The university is undertaking a core curriculum review and considering an overall restructuring of its departments. The Catholic mission, we understand, is to be a vital part 134
of the deliberations. In an effort to integrate Catholic teaching with all areas of life, one goal here will be to find ways to link academic efforts with student affairs programs. Currently, DeSales freshmen participate in Character U, which orients them to several of the Golden Counsels of St. Francis de Sales, including love, hope and forgiveness. Completion is noted on the student’s transcript, and some prizes are awarded. An important part of the program is peer mentoring. Also, each year up to 15 highachieving first-year students are invited to join the Faith and Reason Honors Program, which is administered by the Salesian Center for Faith and Culture. The four-year program includes seminars, cultural events and a senior thesis. All students are required to take the introductory Catholic theology course, one “intermediate theology” course and a Values Seminar. The theology department offers 34 courses plus special topics, readings, independent study and internships. One of the goals of the theology courses, according to the 2007–09 catalog, is: “To facilitate within all students the formation of a basic understanding of the central tenets of Roman Catholic theology.” Philosophy is also regarded as dependably Catholic, as is the unique interdisciplinary major in marriage and family studies, which draws from the works of Pope John Paul II. Otherwise DeSales generally promotes “marketable majors,” and these include a high-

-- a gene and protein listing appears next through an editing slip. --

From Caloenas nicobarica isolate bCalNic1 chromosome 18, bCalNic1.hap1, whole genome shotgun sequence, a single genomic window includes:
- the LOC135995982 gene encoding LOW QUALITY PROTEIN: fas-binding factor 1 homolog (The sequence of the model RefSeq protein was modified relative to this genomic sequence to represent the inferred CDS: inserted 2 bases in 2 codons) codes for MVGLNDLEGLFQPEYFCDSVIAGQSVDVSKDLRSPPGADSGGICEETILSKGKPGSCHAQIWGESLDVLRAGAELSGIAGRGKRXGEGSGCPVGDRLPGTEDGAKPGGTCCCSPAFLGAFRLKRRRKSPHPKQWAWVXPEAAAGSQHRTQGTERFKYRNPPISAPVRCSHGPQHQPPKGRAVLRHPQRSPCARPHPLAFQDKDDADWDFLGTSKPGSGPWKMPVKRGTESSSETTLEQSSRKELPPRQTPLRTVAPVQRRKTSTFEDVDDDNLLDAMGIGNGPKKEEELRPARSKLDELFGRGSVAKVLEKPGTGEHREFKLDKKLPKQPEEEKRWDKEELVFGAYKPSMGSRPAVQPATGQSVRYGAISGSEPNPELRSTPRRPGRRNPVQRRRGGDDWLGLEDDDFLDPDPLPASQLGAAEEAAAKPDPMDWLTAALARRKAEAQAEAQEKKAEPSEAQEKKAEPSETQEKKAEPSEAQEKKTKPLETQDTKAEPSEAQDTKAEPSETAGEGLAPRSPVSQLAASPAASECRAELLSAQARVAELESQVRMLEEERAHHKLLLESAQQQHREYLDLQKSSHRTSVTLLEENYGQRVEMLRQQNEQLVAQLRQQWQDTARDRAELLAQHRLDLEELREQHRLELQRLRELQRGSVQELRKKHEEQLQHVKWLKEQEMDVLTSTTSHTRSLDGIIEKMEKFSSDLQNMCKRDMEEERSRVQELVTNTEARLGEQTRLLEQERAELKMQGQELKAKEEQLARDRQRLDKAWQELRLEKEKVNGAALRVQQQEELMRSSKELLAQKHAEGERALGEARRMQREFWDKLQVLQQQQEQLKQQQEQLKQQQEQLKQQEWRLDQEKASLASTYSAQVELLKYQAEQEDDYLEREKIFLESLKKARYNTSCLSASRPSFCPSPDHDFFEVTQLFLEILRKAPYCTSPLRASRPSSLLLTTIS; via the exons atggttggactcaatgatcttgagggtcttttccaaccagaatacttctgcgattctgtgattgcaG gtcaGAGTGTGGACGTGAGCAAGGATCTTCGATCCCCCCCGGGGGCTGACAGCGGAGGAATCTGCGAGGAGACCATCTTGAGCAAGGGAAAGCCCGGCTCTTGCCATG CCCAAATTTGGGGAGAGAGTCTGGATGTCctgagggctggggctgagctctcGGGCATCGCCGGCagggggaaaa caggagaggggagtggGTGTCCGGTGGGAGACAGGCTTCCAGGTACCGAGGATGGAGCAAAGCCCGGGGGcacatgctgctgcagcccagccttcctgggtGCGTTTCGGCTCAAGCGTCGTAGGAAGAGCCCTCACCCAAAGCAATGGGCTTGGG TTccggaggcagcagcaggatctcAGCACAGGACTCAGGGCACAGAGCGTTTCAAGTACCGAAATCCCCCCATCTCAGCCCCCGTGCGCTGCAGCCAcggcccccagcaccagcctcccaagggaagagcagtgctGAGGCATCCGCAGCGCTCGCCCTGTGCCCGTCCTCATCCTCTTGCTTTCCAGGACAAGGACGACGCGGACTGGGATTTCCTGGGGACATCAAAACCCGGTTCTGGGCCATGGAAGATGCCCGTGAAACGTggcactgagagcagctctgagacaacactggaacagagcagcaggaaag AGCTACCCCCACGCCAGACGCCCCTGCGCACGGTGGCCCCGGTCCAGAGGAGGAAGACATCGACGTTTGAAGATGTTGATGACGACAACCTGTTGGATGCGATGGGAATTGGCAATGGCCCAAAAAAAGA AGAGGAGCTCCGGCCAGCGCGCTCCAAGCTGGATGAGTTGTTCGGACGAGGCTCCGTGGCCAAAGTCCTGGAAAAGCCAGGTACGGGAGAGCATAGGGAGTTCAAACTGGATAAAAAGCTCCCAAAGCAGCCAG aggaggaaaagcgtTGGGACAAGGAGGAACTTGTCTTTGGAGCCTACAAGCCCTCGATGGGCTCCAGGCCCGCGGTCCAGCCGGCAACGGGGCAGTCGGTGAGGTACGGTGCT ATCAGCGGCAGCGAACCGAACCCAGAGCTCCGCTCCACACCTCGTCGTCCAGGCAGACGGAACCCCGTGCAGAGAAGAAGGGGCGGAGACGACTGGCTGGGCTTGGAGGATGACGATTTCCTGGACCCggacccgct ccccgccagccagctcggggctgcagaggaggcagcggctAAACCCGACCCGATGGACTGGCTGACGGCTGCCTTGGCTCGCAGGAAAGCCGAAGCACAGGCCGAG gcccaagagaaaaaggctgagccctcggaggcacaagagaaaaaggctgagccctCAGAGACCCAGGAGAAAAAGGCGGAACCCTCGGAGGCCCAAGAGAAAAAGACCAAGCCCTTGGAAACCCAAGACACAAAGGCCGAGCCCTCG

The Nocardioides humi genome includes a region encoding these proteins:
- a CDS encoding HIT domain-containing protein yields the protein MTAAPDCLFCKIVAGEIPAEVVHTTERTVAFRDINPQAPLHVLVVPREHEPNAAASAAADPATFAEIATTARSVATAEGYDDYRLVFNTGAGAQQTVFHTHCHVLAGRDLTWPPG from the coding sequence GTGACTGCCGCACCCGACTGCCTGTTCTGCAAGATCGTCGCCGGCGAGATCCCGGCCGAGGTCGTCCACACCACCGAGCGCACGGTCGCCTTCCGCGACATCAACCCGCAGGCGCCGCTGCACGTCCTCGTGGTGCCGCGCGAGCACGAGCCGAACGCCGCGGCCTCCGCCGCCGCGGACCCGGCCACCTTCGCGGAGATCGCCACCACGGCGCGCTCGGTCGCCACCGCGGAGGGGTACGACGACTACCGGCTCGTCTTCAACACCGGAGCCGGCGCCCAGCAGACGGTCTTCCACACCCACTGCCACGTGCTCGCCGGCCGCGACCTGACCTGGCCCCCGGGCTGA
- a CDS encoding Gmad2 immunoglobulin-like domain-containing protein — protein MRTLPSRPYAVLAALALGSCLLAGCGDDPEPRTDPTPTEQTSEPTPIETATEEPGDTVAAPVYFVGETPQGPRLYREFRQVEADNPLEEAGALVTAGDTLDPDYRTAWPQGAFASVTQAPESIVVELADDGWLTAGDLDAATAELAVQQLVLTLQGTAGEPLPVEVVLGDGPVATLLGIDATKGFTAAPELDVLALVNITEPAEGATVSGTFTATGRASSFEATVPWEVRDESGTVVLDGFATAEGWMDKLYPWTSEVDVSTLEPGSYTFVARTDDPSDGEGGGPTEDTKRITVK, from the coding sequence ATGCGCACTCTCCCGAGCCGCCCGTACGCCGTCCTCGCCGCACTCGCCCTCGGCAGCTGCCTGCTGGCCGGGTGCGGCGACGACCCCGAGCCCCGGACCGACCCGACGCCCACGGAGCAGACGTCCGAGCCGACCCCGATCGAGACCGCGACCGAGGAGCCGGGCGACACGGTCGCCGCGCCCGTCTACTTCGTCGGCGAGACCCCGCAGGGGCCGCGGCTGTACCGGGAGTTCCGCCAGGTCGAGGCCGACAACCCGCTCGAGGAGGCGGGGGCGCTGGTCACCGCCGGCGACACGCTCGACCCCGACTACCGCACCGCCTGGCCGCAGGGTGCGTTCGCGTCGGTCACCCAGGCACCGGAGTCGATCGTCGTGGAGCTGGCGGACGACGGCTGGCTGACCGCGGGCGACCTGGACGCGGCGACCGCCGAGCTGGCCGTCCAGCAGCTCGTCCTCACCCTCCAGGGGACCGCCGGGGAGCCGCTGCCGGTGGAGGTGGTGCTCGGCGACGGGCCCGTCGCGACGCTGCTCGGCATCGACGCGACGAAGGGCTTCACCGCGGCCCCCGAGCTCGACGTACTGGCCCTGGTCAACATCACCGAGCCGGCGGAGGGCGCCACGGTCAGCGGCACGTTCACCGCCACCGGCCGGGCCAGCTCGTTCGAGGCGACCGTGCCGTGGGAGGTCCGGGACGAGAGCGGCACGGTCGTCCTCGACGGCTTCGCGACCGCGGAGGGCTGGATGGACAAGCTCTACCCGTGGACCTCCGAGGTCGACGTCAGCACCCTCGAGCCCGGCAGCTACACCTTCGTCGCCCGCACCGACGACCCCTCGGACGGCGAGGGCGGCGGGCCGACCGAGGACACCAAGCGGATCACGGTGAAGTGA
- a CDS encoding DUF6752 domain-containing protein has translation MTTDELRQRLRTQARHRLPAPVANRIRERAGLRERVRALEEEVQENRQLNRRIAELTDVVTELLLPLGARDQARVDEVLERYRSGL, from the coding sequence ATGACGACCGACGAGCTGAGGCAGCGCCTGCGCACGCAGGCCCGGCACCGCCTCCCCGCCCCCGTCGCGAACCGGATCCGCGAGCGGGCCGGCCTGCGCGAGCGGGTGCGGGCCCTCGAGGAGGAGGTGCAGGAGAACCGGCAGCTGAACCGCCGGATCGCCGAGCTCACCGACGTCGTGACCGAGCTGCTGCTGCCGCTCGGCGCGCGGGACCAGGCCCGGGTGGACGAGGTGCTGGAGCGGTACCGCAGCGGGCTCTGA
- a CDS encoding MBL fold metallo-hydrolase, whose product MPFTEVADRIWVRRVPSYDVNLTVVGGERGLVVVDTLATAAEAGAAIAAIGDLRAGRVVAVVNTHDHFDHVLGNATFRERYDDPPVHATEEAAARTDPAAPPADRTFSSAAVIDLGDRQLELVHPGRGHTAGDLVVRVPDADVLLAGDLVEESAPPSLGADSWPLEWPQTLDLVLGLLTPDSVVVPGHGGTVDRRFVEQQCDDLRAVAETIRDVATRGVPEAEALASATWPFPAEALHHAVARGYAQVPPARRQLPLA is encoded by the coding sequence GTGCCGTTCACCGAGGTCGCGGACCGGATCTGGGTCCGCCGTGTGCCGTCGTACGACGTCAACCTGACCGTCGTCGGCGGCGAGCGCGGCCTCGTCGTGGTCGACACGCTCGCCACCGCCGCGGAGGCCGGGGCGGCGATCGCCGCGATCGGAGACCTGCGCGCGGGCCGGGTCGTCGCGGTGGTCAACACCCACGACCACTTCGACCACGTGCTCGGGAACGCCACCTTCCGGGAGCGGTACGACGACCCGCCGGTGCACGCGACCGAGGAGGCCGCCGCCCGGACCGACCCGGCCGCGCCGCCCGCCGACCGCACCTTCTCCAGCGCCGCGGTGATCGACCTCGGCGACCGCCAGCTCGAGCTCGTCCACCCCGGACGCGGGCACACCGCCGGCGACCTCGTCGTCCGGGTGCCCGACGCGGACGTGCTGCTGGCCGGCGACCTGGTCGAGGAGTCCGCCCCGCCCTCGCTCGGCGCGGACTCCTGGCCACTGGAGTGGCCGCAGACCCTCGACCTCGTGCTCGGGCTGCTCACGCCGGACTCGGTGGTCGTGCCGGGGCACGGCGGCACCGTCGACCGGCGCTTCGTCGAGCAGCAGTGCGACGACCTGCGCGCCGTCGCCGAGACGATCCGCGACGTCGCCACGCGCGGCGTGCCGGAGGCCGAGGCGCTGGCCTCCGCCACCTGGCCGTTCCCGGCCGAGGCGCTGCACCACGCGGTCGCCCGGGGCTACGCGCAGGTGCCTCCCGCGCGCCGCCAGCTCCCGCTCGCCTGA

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ly regarded undergraduate degree in medical studies and a fifth-year master of science in physician assistant studies. Graduates of the 12-year-old physician assistant program have achieved a near-perfect passing rate on the National Certifying Examination—10 percent higher than the national average—and all of the 200-plus graduates have been employed in the growing field. Students in the program bested 47 other college teams in May 2008 to win the 18th Annual National Medical Challenge Bowl. They previously won the competition in 2002 and
2004. Another niche program is an interdisciplinary pharmaceutical marketing degree available through the business department. Students take courses ranging from microbiology to marketing research as part of the 16course major requirement. DeSales has one of the most extensive drama and performing arts programs at any Catholic college. More than 20 percent of undergraduates major in theatre, film or dance; the department employs 37 faculty and staff members.
Message from the President
Dear Parents and Prospective Students: In the 1600s, St. Francis de Sales tried to debate John Calvin in Geneva so that ordinary citizens could decide between Roman Catholicism or Calvinism. St. Francis de Sales believed that ordinary people were loved by God, as much as monks and clergy. He felt that the common people were called to holiness, and that faith and reason worked together to guide people on their journey. John Calvin refused to meet De Sales. In fact, De Sales was outlawed from the city and never was able to assume his rightful seat as Bishop of Geneva. When another duke arrived with an army to forcefully take the city for Francis, he said, “We will take Geneva only by prayer and persuasion.” Today, the largest religious denomination in Geneva is Roman Catholic. DeSales University shares this enthusiasm of the great saint. We like to debate and argue about the great issues of the day, knowing that faith and reason are our guides. Like Francis de Sales, we seek to develop the virtues of gentleness and strength. We like to proclaim the message of the Lord in a loving way and patiently wait for the wonderful activity of God’s grace in the world. Come join us. Yours in Christ,
Fr. Bernie O’Connor, OSFS